In 2011, the Texas Supreme Court created a task force comprised of judges, family law attorneys and members of the advocacy group Texas Access to Justice Commission to create divorce forms in an effort to increase access to the courts. In theory, the divorce forms would help low-income Texans end their marriages without the assistance of a divorce attorney.
Many family law attorneys and the family law section of the State Bar of Texas opposed the creation of the forms — even calling for the work of the task force to be suspended in early 2012. However, these efforts were rebuffed by the Supreme Court, which ultimately approved the divorce forms just last month.
The move was met with significant praise by TAJC officials, who pointed out that the majority of U.S. states already have such laws in place, and that both pro bono services and legal aid offices here in Texas only could handle roughly 20 percent of the total demand for divorce-related services in 2011.
“This really will change the lives of so many people who have not been able to get help through legal aid,” said Trish McAllister, executive director of the TAJC. “One of the reasons it’s important to get a divorce is that if you don’t and you have other relationships, have kids, maybe buy a house later down the road, that creates huge complications.”
However, many family law attorneys are understandably skeptical of the divorce forms, fearing they might fail to account for all legal issues and could even create messy legal problems if the people using them fail to file in the appropriate manner.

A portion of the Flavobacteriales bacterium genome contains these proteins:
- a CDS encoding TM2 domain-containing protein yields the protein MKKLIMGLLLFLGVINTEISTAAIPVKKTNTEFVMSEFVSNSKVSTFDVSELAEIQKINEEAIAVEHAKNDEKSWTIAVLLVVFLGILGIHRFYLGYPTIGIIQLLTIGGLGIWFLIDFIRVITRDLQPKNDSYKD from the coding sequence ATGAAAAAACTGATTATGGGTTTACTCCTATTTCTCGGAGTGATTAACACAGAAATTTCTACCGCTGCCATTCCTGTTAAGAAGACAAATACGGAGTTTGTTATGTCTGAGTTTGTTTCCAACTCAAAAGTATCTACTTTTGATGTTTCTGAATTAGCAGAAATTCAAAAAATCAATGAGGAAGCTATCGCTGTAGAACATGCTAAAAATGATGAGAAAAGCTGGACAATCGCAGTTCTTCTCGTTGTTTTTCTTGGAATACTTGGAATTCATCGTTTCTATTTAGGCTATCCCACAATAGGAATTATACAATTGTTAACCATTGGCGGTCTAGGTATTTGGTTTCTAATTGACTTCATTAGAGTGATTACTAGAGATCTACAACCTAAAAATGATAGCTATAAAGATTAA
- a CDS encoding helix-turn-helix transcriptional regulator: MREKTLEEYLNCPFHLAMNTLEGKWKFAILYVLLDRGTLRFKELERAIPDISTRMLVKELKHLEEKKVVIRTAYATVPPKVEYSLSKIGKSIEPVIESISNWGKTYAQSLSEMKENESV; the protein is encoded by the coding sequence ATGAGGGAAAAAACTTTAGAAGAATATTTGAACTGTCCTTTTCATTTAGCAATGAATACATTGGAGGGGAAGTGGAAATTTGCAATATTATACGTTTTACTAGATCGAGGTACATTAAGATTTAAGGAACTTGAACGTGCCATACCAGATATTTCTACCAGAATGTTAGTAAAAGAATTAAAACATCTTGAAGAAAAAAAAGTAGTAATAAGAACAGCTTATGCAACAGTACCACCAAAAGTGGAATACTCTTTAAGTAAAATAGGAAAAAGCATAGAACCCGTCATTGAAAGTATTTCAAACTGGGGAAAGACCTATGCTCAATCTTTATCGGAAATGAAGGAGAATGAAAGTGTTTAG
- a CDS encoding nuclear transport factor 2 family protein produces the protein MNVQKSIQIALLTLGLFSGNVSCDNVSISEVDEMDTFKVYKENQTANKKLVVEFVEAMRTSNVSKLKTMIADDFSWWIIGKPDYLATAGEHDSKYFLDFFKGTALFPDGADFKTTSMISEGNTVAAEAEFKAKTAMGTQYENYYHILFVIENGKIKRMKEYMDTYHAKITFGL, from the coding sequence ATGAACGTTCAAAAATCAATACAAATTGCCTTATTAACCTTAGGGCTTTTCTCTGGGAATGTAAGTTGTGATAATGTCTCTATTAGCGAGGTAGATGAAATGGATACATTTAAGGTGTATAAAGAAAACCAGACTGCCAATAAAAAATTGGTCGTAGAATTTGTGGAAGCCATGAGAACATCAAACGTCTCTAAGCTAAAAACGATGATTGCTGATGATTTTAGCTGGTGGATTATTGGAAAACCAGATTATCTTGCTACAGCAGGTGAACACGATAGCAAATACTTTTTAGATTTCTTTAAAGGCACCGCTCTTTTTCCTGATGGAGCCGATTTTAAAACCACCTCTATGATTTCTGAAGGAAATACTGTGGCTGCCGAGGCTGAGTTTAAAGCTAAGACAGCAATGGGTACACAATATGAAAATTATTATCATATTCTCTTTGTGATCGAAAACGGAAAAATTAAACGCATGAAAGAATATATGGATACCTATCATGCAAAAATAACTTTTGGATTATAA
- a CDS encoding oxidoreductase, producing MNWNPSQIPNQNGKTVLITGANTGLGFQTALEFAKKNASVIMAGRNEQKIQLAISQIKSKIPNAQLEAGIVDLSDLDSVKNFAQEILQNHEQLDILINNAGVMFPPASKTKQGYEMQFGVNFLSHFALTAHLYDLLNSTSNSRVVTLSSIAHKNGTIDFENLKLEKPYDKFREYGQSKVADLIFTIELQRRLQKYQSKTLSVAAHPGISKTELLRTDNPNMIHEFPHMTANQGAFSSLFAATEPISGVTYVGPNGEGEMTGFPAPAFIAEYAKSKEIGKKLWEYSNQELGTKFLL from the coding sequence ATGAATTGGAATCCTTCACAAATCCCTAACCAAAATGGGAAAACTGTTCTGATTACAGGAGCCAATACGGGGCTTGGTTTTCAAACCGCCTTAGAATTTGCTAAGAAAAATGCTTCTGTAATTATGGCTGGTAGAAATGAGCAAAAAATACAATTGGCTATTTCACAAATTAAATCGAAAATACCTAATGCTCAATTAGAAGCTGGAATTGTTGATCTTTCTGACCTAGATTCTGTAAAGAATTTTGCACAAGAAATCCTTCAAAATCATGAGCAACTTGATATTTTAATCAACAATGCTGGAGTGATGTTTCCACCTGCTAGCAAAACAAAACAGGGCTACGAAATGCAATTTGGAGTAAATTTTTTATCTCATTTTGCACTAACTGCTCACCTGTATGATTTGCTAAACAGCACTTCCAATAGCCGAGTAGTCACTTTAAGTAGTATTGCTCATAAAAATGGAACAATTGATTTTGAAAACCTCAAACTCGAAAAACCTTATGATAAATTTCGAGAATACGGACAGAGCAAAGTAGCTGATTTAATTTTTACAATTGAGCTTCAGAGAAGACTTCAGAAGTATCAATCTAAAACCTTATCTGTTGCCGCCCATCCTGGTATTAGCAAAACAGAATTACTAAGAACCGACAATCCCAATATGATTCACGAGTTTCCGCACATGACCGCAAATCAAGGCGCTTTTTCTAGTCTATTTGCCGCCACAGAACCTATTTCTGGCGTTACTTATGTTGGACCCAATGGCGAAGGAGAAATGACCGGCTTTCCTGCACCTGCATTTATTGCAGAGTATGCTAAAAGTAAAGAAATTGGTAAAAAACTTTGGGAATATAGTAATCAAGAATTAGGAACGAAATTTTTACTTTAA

“You have to file the divorce in your county of residency,” said one Texas family law attorney. “If you fail to gain the court’s jurisdiction, you could have jurisdictional issues on whether you actually got divorced or not.”
It is important to note that the simple, standardized forms are only available to divorcing couples without children or real estate, and can be found in state courthouses. Thus far, court officials have indicated that demand for the forms has been low, but also point out that the holiday season typically sees a decline in divorce filings.
It should be interesting to see how this situation plays out over the course of the next year. Stay tuned for more from our Ft. Worth family law blog …
To learn more about dissolution of marriage, spousal support, property division, child support or other family law issues, contact an experienced and skilled legal professional.
This post is for informational purposes only and is not to be construed as legal advice.
The Texas Tribune, “Divorce EZ? New forms allow couples to divorce without attorney,” Audrey White, Dec. 7, 2012